Do you hear a whirring and clicking noise when you turn the key in your car’s ignition? It could be a sign that there is something wrong with your engine starter. Knowing the signs of a bad starter can alert you to potential problems, so that needed repairs can be taken care of before they become serious or costly.
In this blog post, we’ll discuss what signs indicate that you may need to replace or repair your starter and how to identify them. Keep reading if you want to learn more about diagnosing any issues with your vehicle’s engine starter!
What Is a Starter?
Having a properly functioning starter is essential for any vehicle; without it, the car literally won’t move. The starter consists of two components: the primary motor and solenoid.
The motor allows you to turn the crankshaft and get the engine running, while the solenoid (or relay) engages its drive gear and controls power flow from the battery. If either one of these fails, you’re left with no choice but to jumpstart or tow your vehicle.
Common Bad Starter Symptoms
- Clicking noise or whirring and grinding noise
- Dashboard lights up but engine won’t power up
- Engine won’t crank even after attempting a jumpstart
- Smoke coming from your car
- Oil soaked starter indicating an oil leak
Clicking noise or whirring and grinding noise
One of the common symptoms of a bad starter is a clicking sound or whirring and grinding noise when you try to start your car. Sometimes, the starter may fail without making any noise, or it may produce unusual sounds. If you hear any strange noises when starting your car, it’s best to have it checked by a professional mechanic.
Dashboard lights up but engine won’t power up
When you turn the key or push the start button, and the dashboard lights up, but the engine doesn’t power up, it could indicate a problem with the starter. A faulty starter may not provide enough power to ignite the engine.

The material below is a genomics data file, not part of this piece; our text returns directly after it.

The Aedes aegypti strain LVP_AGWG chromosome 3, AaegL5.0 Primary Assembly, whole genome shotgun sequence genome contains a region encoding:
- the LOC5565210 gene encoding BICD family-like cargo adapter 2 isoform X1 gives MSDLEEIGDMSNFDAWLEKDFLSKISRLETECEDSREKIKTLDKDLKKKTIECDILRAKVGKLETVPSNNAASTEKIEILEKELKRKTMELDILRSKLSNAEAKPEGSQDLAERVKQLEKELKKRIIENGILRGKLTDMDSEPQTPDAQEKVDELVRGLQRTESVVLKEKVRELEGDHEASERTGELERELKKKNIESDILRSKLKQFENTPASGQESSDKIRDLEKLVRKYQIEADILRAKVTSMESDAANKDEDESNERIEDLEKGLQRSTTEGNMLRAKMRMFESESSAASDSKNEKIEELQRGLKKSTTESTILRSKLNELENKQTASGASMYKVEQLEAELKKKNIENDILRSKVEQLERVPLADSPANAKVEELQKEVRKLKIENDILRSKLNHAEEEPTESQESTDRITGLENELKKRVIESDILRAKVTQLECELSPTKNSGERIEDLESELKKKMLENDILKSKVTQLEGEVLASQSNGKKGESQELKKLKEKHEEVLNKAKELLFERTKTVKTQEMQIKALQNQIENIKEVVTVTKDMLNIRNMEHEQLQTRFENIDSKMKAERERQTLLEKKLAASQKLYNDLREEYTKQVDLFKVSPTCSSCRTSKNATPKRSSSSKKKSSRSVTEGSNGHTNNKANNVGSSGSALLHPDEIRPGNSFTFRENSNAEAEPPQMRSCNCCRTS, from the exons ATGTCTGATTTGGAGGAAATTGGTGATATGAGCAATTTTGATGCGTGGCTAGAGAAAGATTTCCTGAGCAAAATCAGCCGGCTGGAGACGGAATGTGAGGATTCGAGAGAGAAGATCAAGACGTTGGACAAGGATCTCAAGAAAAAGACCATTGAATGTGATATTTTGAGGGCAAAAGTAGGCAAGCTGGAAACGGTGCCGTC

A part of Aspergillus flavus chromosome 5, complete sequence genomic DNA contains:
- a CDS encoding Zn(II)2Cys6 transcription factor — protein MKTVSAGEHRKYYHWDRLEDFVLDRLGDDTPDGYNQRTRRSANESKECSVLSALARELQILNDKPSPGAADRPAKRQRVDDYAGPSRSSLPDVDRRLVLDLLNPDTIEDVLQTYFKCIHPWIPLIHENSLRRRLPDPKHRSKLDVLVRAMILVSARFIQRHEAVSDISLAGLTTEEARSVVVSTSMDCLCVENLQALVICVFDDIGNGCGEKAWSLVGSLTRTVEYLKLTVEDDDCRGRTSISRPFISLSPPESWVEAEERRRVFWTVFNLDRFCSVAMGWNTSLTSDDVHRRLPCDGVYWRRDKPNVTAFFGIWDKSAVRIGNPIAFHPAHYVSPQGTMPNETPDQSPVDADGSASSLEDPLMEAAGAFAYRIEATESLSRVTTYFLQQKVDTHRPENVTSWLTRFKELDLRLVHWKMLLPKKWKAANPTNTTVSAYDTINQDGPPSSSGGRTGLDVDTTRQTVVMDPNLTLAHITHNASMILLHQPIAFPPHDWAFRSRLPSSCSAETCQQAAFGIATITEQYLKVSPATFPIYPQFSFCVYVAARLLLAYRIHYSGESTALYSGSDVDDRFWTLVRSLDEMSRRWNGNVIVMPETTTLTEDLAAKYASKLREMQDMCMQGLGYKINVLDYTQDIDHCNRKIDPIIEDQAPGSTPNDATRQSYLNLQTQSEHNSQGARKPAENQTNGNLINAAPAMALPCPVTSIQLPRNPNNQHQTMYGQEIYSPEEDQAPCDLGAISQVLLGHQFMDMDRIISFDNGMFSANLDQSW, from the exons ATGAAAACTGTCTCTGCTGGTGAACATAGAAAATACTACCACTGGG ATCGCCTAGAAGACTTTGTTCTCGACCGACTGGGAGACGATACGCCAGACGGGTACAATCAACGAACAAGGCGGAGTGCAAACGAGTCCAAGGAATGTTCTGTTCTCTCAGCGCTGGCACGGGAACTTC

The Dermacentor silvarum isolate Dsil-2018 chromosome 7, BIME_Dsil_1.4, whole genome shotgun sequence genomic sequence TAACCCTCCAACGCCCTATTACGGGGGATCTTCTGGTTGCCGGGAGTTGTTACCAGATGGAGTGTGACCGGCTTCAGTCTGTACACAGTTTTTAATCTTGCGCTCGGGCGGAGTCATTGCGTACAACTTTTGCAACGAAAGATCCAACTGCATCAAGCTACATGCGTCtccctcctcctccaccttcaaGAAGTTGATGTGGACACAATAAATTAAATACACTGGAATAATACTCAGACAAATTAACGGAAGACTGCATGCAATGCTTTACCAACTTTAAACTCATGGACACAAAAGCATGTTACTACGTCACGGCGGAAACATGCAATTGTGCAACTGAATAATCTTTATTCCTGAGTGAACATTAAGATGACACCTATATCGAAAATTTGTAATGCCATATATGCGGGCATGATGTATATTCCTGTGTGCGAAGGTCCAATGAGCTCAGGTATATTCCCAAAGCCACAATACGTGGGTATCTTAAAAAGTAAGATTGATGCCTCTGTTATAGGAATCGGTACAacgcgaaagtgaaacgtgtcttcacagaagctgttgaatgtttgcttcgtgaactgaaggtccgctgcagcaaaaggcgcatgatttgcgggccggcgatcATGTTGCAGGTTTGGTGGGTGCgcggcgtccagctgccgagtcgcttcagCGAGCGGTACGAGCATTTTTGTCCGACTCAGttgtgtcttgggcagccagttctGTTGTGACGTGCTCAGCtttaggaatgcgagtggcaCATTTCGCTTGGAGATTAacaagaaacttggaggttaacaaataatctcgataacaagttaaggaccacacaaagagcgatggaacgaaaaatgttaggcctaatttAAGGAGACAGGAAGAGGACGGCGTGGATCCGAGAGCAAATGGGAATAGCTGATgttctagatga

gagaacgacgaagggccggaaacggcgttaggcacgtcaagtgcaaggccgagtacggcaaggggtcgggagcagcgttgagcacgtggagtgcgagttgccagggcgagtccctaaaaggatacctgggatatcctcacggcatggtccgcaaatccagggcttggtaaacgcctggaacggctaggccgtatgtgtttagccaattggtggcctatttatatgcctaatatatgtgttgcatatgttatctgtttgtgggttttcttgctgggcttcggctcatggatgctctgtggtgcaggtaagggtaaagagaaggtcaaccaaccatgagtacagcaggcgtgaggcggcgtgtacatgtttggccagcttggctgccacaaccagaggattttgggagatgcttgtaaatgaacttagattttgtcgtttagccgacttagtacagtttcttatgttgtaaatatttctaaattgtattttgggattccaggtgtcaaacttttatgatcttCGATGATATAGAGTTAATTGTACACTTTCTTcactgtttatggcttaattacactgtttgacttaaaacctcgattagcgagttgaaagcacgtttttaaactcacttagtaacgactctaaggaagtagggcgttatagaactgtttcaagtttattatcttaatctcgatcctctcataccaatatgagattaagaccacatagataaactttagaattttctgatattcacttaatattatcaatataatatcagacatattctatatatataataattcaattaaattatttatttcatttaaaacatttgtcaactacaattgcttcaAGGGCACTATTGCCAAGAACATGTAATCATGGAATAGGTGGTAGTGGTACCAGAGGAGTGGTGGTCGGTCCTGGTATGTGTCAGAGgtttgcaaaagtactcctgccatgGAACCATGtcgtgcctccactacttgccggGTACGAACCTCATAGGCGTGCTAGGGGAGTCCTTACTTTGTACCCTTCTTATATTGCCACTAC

Engine won’t crank even after attempting a jumpstart
If your car’s engine won’t crank after attempting a jumpstart, it may be due to a bad starter. The starter is responsible for turning the engine over, and if it is defective, it won’t be able to start the engine. It’s advisable to bring your car to a certified technician for repairs if you suspect a bad starter.
Smoke coming from your car
If you see or smell smoke coming from your car, it could indicate an electrical issue with your starter. The starter is part of your car’s electrical system, and it can be subject to blown fuses and short circuits. If you have been trying to start your car without success, the starter can overheat, leading to electrical issues and smoke.
If you notice any smoke, it’s best to avoid trying to start your car again and call for help immediately.
Oil soaked starter indicating an oil leak
If you notice that your starter is drenched in engine oil, it could be a sign of an oil leak. Oil leaks can cause starter issues, so it’s essential to keep an eye out for oil leaks to avoid such problems.
Your starter can usually be found on the passenger’s side (if RWD) of the engine, just below the exhaust manifold, or on the driver’s side (if FWD) above the transmission or under the exhaust manifold. They can also be located just under the intake manifold on some vehicles.
If you suspect an oil leak, it’s best to have it inspected by a professional mechanic to prevent further damage to your car’s starter or other components.
What Does a Bad Starter Sound Like?
A bad starter produces a distinctive loud clicking sound that you just can’t ignore. The tempo can vary, with some sounding like a rapid-fire, click-click-click-click-click-click-click-click, while others may have a slower cadence, more like click, click, click, click. This peculiar noise is unique to a failing starter, so if you ever hear it, brace yourself for the cost of a brand-new starter.
Related: How To Test a Starter Relay
How To Fix Starter Motor Problems?
If you’re experience bad starter symptoms, it’s important to troubleshoot the issue as soon as possible. Here are some steps to help you do so:
Check the Battery and Battery Cables
The first step in troubleshooting a starter problem is to check the battery and battery cables. Look under the hood and inspect the battery and cables to ensure they are in working order. A weak or dead battery or faulty cables could be the real culprit behind the car’s trouble starting.
Tap the Starter
If the battery and cables are in good condition, try tapping the starter gently with a hard object such as a hammer. This simple trick can help the electrical components come back into contact with each other, and sometimes, a little bit of tapping is all it takes to power up the starter and get you back on the road.